About Canadian Mental Health Association, Ontario
Canadian Mental Health Association (CMHA), Ontario is a not-for-profit, charitable organization. We work to improve the lives of all Ontarians through leadership, collaboration and continual pursuit of excellence in community-based mental health and addictions services. Our vision is a society that embraces and invests in the mental health of all people. We are a trusted advisor to government, contributing to health systems development through policy formulation and recommendations that promote positive mental health. Our 27 local CMHA branches, together with community-based mental health and addictions service providers across the province, serve thousands of Ontarians each year.
About Addictions Mental Health Ontario
AMHO represents over 150 addiction and mental health organizations in Ontario. Our members provide services and supports that help Ontarians across the province with their recovery, including community-based counselling and case management, peer support and consumer run businesses, residential treatment, withdrawal management, supportive housing, harm reduction and hospital-based programs. As the collective voice of our members, we provide leadership and engage partners to lead change that will revolutionize the addiction and mental healthcare experience for people in Ontario. We do this through policy work, advocacy initiatives, service development, knowledge exchange, education offerings and quality improvement work. AMHO thanks each of our members for their ongoing engagement and support.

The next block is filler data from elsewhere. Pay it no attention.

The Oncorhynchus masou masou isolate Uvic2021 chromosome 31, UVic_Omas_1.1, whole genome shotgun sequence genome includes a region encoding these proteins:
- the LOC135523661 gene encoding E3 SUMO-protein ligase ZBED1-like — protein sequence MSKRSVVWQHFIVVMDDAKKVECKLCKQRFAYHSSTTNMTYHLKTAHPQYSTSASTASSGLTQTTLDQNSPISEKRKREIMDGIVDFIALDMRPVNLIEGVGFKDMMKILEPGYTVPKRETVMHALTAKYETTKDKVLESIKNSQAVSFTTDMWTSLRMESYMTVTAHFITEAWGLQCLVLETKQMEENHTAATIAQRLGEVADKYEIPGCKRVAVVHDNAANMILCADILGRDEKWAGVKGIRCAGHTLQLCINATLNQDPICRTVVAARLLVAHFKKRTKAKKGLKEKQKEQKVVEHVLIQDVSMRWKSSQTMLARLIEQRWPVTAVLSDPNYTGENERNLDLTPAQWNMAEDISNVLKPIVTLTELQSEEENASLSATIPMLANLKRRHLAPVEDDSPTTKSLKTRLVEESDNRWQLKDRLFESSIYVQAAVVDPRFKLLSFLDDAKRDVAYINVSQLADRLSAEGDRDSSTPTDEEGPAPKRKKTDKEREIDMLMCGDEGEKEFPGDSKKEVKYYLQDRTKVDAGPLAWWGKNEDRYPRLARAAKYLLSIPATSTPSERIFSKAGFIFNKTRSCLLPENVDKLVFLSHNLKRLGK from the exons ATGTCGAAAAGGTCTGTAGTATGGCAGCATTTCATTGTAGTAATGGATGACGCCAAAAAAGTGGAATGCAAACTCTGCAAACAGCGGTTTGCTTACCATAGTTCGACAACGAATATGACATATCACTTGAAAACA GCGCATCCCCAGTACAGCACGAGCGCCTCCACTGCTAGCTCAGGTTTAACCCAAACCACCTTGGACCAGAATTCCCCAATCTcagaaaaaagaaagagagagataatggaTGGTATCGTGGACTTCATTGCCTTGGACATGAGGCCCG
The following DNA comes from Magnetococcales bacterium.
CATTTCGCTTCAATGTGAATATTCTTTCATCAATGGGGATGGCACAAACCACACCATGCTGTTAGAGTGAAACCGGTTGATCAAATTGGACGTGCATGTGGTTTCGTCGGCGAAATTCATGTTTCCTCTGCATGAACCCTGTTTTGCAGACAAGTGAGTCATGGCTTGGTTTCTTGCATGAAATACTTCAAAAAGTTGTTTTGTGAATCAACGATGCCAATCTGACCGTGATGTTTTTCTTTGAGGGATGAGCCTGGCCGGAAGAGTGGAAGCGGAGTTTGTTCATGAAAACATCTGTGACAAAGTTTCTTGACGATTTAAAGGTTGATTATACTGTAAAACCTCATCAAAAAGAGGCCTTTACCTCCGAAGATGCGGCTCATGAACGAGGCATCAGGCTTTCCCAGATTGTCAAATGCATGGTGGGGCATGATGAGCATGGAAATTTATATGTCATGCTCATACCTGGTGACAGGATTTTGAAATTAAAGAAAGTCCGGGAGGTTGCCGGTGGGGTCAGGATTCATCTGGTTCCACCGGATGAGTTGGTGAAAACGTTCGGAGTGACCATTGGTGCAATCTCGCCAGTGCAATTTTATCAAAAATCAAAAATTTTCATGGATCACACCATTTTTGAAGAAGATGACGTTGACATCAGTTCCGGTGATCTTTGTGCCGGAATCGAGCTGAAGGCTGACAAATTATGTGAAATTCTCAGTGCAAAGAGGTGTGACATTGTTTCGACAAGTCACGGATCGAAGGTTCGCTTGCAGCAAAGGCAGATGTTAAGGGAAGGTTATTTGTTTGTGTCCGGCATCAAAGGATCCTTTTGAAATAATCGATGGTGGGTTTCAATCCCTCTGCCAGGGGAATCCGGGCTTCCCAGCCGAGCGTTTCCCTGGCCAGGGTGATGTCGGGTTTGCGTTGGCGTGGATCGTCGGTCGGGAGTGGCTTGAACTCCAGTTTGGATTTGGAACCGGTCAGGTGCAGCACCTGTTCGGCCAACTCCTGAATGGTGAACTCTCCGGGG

About Children’s Mental Health Ontario
Children’s Mental Health Ontario (CMHO) is the association representing Ontario’s public providers of infant, child and youth mental health services. Our 85 member organizations operate in every region of the province, providing treatment and support to infants, children, youth and families. Services include targeted prevention, early intervention, short- and long-term counselling and therapy, addictions services, intensive services and acute care.
With the combined strength of our members, partners, youth and families, our primary goal is to promote a coordinated and high performing system of care that puts children, youth, and families first, so that young people get the mental health supports they need to thrive.
For more information, contact:
Canadian Mental Health Association, Ontario